Although craft beer is more established elsewhere in ASEAN (Singapore has had breweries since 1997, for example), it is cheaper to brew in Cambodia. Prohibitively high rental and labour costs in Singapore put people off.
In Thailand it is illegal to produce beer on a small scale, handing those in Cambodia an advantage as well as a lucrative export market. Some 90% of the beer brewed in Cambodia ends up in Singapore and Thailand.
Competition and diversity are driving market growth
With new craft beer companies popping up with increasing regularity, competition and variety are driving the market forward. The more craft breweries there are, the more awareness about the craft there is, which can boost trade. “More beers are entering the market which means more manpower for marketing the niche that is craft beer,” Hakala explained.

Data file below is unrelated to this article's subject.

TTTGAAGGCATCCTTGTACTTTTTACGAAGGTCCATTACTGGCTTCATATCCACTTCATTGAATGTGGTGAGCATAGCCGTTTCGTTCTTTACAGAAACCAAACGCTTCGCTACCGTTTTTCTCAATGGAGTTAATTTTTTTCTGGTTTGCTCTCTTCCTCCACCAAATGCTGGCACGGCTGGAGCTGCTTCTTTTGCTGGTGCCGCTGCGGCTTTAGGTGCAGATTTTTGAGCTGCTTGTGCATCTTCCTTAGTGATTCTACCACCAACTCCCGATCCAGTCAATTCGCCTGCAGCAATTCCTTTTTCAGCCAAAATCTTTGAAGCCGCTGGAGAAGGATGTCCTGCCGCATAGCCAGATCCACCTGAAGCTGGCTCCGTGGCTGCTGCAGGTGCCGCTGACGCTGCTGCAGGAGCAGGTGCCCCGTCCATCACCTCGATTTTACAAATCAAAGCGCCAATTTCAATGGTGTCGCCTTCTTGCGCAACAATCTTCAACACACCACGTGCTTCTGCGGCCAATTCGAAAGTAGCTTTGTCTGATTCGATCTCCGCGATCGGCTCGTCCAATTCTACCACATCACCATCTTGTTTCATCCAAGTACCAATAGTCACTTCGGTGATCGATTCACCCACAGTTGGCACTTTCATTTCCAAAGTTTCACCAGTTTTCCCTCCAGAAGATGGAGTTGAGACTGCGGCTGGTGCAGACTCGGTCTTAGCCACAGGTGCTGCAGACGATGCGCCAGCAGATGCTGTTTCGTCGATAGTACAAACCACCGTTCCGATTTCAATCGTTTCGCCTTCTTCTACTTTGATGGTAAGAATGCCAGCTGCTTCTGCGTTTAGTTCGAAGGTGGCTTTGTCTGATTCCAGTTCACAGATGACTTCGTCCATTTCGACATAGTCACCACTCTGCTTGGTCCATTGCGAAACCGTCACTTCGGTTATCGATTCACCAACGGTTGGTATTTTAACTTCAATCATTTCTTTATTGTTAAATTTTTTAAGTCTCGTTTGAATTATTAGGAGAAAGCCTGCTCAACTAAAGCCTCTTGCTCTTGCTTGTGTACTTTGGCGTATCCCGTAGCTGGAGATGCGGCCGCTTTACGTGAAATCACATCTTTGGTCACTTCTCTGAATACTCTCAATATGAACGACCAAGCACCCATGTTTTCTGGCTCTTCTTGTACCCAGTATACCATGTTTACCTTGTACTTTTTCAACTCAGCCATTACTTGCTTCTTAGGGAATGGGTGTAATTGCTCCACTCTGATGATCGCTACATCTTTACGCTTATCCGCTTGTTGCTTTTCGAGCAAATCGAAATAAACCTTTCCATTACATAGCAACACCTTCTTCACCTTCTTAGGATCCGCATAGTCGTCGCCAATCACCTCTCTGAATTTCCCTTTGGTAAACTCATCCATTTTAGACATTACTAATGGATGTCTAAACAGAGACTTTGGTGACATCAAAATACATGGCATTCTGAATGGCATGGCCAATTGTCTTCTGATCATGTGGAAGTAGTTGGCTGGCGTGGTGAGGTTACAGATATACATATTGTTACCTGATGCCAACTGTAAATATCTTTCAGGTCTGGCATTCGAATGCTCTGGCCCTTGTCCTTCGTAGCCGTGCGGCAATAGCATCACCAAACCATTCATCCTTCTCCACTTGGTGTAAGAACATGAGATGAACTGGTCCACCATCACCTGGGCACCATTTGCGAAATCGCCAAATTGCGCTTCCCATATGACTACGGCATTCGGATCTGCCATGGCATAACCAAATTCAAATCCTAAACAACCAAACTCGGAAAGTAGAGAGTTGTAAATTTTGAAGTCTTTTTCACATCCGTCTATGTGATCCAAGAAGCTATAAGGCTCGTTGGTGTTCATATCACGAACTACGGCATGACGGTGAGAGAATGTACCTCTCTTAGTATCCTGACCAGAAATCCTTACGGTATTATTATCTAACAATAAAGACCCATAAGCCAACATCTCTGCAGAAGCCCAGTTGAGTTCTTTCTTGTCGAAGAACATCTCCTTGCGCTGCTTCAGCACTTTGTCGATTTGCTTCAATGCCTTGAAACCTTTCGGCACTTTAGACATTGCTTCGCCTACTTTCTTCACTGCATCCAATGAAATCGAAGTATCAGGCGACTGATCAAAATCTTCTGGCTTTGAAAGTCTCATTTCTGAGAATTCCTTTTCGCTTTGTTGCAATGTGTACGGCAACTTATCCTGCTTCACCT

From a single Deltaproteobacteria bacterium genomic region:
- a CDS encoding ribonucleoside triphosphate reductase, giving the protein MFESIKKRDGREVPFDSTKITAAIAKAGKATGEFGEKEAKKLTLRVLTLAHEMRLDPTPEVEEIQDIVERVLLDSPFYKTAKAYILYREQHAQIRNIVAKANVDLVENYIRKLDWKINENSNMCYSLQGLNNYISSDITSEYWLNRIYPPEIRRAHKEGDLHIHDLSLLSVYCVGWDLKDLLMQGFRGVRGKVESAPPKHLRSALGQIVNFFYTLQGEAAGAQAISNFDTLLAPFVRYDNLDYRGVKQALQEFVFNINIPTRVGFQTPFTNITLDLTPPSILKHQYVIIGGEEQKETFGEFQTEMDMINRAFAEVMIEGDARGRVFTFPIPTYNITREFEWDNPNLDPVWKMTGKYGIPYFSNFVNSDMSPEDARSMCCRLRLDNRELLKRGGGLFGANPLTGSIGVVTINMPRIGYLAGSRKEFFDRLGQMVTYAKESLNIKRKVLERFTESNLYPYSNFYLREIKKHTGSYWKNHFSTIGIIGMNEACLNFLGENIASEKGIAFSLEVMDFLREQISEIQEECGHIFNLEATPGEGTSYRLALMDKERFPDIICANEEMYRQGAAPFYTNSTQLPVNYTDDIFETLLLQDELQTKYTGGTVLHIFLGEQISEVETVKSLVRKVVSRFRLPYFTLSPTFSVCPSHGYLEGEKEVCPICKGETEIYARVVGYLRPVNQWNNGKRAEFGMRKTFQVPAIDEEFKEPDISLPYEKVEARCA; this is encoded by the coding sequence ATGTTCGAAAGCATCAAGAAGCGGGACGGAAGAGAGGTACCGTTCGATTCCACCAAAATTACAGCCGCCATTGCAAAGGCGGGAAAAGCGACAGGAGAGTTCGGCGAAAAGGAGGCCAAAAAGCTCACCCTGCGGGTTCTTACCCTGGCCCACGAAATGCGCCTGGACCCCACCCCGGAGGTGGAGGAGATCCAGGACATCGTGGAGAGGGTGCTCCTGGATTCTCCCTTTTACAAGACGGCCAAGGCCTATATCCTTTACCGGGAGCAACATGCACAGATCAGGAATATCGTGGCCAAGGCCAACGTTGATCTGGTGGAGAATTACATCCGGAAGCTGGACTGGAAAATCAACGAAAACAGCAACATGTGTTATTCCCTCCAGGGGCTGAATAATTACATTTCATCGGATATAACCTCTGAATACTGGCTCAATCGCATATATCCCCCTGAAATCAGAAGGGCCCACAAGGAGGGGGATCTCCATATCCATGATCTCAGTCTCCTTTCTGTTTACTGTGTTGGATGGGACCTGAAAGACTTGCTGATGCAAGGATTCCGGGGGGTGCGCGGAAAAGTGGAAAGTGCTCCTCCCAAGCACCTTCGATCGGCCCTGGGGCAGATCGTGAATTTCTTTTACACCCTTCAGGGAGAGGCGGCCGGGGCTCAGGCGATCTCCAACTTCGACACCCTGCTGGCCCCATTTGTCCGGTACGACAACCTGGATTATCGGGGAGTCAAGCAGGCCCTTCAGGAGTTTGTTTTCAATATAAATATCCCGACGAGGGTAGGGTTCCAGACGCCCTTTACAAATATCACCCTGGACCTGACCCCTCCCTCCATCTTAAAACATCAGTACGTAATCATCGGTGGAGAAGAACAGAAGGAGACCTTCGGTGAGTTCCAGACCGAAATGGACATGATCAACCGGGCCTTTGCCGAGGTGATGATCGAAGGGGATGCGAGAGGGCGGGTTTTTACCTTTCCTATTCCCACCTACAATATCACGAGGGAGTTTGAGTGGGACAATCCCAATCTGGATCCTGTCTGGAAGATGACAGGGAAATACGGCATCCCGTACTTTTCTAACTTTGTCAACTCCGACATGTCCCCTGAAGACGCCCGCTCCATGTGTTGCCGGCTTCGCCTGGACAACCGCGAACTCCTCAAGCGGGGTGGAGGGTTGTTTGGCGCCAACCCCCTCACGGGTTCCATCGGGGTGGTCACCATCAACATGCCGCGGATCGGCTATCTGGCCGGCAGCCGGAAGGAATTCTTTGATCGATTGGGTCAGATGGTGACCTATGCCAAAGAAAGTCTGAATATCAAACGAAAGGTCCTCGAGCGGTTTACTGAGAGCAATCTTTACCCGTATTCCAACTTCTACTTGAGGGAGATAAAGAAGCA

He also told us that he feels that now is an excellent time to get into the market. When the Kingdom launched its first craft brewery in 2009, it entered too soon. People did not know enough about craft beer and the higher prices were off-putting. In the space of a decade, attitudes have shifted, more companies have taken the plunge, and an appetite for craft beer is sweeping the nation.
Hakala is optimistic about the future. “At the moment it seems far-fetched but if we look at Thailand and Vietnam, it all happened very fast over there, and now the majority of the craft beer drinkers in those countries are the Thais and Vietnamese.”
Craft beer in Cambodia has come a long way in the last decade. The next ten years should see growth continue. However, to see growth on the scale of Thailand and Vietnam, breweries must convince even more locals to drink even more craft beer.